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Monthly Archives: October 2015

Book launch: American University

I will be presenting my new book at American University’s School of International Service. We will be in SIS 300 from 4-5:30 p.m. on November 4. Please join us! (Plus, I hear there will be coffee and snacks.) I am thrilled to be launching the book at the same place I started it (well, up a few floors).

Latin America Confronts the United States: Asymmetry and Influence (Cambridge University Press, 2015) will be out in just a couple weeks. But you can tell your librarians now!

Download the flyer here: Tom Long Book Discussion

Academic job market reflections

Earlier this week, I was asked to talk to PhD students at American University as part of a panel about the academic job market. I wanted to share a few thoughts from that panel for those who couldn’t make it. These observations are, of course, based on my own experiences, which probably aren’t typical. However, during that process, I also sought out advice from dozens of professors and colleagues. In particular, however, I want to focus on what the academic job market looks like for first-time applicants who are graduating from non-elite doctoral programs (that is, outside the privileged circle of ten or so programs from which the majority of new, tenure-track professors are hired), and especially those with degrees in International Relations. The market is tough, but it’s not hopeless!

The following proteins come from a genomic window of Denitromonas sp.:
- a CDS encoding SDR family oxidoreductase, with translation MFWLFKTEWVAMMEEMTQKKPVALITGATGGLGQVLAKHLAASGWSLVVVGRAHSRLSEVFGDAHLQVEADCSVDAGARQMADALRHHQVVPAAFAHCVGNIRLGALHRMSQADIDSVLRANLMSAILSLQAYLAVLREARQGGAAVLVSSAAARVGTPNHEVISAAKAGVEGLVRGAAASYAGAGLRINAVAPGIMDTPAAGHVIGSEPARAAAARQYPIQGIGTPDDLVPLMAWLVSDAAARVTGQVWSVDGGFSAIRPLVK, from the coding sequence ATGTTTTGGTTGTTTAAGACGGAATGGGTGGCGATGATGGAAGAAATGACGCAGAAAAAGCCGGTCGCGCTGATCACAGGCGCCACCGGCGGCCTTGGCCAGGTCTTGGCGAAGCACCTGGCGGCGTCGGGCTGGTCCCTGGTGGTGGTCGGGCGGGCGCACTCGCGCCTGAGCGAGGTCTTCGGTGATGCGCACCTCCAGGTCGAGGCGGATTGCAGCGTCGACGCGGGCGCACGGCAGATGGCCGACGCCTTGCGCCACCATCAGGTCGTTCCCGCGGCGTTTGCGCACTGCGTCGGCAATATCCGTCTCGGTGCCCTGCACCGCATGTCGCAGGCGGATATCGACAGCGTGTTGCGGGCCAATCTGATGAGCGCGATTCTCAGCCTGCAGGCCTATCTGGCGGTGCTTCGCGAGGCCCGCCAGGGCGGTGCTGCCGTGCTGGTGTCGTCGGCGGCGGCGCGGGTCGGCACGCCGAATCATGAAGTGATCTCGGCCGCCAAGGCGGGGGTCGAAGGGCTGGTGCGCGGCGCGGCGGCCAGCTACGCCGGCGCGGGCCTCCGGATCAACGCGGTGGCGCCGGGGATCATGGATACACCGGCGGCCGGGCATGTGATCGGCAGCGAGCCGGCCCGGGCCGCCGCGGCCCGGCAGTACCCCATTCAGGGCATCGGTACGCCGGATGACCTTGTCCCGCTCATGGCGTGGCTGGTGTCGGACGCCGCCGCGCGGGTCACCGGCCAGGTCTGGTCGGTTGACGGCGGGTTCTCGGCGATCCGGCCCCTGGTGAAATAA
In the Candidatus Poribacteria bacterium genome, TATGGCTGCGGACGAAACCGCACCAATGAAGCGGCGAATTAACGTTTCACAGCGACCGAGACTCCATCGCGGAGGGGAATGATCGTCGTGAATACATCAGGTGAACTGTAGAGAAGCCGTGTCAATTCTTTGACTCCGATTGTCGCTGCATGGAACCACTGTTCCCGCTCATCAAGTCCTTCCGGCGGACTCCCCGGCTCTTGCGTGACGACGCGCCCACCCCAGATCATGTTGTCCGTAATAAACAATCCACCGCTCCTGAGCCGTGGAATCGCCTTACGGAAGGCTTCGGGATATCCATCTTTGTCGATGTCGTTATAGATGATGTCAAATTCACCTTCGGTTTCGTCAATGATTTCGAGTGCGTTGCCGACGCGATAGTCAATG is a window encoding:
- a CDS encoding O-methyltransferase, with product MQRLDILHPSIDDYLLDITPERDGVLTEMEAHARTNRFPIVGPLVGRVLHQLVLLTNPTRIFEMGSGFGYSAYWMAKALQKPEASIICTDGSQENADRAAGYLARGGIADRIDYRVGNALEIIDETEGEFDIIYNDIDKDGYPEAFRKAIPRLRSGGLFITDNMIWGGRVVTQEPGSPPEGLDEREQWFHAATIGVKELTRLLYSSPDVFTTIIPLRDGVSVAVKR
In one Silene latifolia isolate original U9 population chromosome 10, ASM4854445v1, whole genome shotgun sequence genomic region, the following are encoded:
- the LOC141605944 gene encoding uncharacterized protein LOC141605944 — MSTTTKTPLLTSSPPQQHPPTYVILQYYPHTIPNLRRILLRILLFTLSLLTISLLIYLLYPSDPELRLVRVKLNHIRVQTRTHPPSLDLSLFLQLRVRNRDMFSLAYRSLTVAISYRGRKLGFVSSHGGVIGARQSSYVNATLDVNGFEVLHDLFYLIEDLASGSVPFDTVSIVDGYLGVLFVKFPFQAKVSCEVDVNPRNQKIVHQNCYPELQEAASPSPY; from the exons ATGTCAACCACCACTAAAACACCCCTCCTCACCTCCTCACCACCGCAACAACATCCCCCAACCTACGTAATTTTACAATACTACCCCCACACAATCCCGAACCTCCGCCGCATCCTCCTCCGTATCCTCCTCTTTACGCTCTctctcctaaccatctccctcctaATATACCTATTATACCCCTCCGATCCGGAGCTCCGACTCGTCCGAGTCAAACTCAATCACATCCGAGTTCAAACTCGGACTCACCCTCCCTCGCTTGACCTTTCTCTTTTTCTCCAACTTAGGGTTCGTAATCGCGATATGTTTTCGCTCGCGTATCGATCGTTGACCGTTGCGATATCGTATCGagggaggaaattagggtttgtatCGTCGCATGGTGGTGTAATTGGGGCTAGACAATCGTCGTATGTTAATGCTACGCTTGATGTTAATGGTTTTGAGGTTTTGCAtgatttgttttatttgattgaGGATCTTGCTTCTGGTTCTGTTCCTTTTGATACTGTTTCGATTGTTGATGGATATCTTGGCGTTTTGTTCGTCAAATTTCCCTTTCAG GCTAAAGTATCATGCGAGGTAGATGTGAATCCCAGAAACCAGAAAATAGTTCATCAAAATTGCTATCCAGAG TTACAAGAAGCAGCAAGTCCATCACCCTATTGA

Tom Long, Sebastian Bitar, Ryan Briggs

With my classmates, Sebastian Bitar and Ryan Briggs, now on faculty at Universidad de los Andes and Virginia Tech, respectively.

My experience, by the numbers:

  • I applied for about 75 positions over a three-year period. I would say that I was semi-selective about where I applied (that is, I wasn’t automatically firing off applications to every vacancy). I customized every one of those applications to at least some extent. Keep in mind, this takes a lot of time.
  • About 35 of those applications were to tenure-track or permanent jobs. About 20 were for fellowships and postdocs. About 15 were for visiting/term positions.
  • I received three interviews (and three offers) for permanent positions, though none was at a traditional academic institution in the United States. Two were abroad. I was interviewed for one postdoc, also abroad (no offer). I interviewed for four visiting/term jobs (two offers, including my alma mater in odd circumstances).

My thoughts: (more…)